Still other members of the university community maintain that the board’s decision was a just one. “I support the decision not to hire Mr. Salaita,” writes Christopher Goodsnyder, class of 1990, in another letter to the editor of The Daily Illini. “The University prohibits the hateful rhetoric that Steven Salaita put forth. He should be held responsible. Mr. Salaita’s words show he’s not capable of fostering a meaningful dialogue with those whom he disagreed with, which clearly implicates his ability to teach.”
Outside of Illinois, the debate roils on.
Writing for Tablet, Liel Leibovitz supports Mr. Salaita’s dismissal — but more so on grounds of insufficient credentials than any inflammatory, anti-Zionist remarks. “The first thing one learns about Salaita is that very little of what he has written seems to have anything to do with the field of study in which he claims expertise and in which he was offered a job,” he writes.
“Look at the shelf of works authored by Salaita,” he insists, “And you’ll see ‘Arab American Literary Fictions,’ ‘Cultures and Politics; Anti-Arab Racism in the USA: Where it Comes from and What it Means for Politics Today’; ‘Modern Arab American Fiction: A Reader’s Guide’; a review of a book about Hamas, in which Salaita refers to the terrorist group as ‘an often contradictory and always compelling social movement’; and other titles that have absolutely nothing to do with the Sioux or the Seminoles.”
“Salaita’s most notable work about Native Americans,” Mr. Leibovitz writes, “‘The Holy Land in Transit,’ compares them to the Palestinians,” and adds, “One could argue that such a dearth of publications in a scholar’s stated area of scholarship is telling.”
For Nathan Guttman of The Jewish Daily Forward, the debate has wider implications than the rhetorical back-and-forth characteristic of the greater Arab-Israeli conflict. The dismissal of Mr. Salaita is “a university’s nightmare scenario,” he writes. It involves “almost every possible mess an academic institution could encounter: choosing between free speech and the need to maintain civil discourse; balancing academic faculty hiring prerogatives with donor pressure; defining the role of social media in academic settings; distinguishing between what’s personal and what’s fair game for professional review and treading the fine line of tenure and the protection it provides.”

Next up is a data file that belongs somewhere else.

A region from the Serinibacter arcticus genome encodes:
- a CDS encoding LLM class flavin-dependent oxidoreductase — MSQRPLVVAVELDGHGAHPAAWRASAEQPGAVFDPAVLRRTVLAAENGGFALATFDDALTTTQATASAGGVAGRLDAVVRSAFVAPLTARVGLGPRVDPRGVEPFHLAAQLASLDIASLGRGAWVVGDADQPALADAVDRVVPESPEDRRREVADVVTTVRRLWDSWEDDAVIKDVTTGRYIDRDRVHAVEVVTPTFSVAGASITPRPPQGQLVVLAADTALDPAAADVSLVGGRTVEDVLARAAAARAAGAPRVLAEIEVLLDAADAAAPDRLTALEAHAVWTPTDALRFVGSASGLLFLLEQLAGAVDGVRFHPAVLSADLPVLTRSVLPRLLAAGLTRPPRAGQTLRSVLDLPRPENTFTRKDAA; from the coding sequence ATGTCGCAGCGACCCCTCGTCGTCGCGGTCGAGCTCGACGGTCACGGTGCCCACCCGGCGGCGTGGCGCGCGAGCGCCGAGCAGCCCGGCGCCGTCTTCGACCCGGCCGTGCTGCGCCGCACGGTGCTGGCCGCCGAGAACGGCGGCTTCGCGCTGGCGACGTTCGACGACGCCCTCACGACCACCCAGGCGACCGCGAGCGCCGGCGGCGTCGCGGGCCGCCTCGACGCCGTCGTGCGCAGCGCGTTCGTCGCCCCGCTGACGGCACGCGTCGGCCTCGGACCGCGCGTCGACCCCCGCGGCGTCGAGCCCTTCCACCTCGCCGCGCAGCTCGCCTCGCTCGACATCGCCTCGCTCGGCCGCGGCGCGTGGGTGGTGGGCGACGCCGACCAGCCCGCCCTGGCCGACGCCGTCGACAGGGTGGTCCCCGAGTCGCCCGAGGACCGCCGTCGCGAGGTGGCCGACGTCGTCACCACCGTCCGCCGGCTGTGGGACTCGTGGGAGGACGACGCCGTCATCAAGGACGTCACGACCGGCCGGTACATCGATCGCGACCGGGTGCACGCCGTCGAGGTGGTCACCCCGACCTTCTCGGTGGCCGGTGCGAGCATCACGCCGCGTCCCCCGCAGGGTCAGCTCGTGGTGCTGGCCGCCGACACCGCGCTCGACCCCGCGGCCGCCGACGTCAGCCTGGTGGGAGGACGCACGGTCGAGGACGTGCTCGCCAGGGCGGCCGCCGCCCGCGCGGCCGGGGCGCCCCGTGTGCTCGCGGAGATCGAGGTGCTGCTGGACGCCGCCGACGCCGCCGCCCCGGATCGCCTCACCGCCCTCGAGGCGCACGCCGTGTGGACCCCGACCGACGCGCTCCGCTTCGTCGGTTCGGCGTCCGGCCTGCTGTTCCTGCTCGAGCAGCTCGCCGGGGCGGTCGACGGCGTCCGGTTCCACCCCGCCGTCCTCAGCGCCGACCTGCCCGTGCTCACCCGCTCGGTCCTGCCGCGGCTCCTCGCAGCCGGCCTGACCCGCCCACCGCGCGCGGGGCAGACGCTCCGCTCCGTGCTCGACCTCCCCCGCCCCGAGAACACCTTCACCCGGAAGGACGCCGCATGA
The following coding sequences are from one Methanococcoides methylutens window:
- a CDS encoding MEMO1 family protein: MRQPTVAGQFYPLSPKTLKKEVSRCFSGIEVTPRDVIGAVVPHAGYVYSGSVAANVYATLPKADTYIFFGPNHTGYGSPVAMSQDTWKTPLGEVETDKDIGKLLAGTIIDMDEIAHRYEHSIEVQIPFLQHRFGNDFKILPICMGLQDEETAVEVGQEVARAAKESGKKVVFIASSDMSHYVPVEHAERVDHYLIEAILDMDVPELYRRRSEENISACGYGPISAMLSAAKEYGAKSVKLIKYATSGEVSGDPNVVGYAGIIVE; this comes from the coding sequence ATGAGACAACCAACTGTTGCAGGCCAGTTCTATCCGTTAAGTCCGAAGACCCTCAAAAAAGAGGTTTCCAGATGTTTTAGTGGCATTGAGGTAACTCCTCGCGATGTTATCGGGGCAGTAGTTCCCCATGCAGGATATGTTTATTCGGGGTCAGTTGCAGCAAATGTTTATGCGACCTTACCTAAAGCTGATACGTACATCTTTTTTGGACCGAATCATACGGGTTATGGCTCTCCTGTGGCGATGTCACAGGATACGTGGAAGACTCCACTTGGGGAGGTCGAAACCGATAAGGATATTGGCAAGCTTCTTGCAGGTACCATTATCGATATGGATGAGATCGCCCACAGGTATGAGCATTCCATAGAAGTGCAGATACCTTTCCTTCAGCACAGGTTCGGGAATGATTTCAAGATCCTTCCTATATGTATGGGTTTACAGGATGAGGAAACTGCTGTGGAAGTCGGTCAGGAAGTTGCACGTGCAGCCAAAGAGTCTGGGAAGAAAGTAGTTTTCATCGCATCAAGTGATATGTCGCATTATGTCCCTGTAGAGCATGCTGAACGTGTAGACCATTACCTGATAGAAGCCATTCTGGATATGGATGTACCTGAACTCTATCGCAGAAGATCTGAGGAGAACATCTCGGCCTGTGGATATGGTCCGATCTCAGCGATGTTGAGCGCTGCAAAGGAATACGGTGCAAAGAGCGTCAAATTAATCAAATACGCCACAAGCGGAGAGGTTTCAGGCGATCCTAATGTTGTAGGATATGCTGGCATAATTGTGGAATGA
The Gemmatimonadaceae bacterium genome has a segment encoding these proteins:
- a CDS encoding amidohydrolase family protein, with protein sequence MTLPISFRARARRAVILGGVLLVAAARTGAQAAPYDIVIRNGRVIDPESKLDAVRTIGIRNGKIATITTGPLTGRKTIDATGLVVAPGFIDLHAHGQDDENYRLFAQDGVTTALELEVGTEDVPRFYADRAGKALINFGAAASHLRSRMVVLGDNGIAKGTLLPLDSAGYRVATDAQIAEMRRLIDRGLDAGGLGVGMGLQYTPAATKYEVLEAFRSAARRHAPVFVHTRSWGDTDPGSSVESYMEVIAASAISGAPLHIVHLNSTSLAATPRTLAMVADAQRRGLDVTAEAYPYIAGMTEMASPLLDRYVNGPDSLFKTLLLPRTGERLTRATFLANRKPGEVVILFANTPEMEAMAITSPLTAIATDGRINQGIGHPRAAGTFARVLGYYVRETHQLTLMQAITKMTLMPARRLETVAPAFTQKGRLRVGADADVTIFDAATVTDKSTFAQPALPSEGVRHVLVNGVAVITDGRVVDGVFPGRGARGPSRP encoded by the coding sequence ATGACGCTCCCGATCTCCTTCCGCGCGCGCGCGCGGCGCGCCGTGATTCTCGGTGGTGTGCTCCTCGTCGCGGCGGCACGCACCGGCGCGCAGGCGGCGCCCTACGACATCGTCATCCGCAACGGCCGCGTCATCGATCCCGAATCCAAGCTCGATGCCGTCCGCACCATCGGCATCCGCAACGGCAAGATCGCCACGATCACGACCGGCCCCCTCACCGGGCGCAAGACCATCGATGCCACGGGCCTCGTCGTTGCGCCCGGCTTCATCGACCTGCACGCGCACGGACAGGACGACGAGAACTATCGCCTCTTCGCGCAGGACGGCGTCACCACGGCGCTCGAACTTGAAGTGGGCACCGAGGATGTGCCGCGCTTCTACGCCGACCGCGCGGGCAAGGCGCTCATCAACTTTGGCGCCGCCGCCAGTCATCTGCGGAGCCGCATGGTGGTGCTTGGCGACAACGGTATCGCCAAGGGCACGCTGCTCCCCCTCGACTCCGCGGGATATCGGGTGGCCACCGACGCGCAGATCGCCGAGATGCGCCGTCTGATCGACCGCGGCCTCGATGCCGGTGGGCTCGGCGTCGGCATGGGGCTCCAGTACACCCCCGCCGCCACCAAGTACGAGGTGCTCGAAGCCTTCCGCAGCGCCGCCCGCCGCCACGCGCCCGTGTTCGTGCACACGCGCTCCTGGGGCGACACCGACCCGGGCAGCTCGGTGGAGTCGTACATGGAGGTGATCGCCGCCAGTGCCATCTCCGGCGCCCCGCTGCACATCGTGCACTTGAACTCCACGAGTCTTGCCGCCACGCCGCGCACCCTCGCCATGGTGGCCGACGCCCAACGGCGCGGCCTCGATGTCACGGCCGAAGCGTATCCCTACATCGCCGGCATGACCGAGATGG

“For Jewish students seeking to defend Israel and other pro-Israel activists,” he explains, “the Salaita debate also means finding the right balance between fighting anti-Israel sentiments on campus and framing the case as one that affects all students, not just supporters of the Jewish state.”
Indeed, the fallout from Mr. Salaita’s termination may reverberate far and wide. The involvement of donors in pushing for dismissal is especially worrisome to Michael Hiltzik of The Los Angeles Times. He invokes the words of Robert Maynard Hutchins, founder of the University of Chicago, who famously said: “The present primacy of public relations in the management of universities, the view that they must ingratiate themselves with the public, and in particular with the most wealthy and influential portions of it, the doctrine that a university may properly frame its policies in order to get money and that it may properly teach or study whatever it can get financed — these notions are ruinous to a university in any rational conception of it.”
“Salaita’s dehiring might boost investment in the campus by conservative pro-Israel donors, leading to UIUC’s brand recognition among certain consumers and high-level donors,” admits Mark LeVine, writing for Al Jazeera America — though he echoes Mr. Hutchins: “The fact that the trustees, who have even less accountability to the system they govern than the chancellor, retain the ability to intervene in academic appointments points to the ongoing threat to academic freedom posed by Salaita’s dehiring. Wise has now wisely passed the decision up the food chain, but should the trustees refuse to confirm Salaita’s appointment, it will have a chilling effect on the future of American higher education.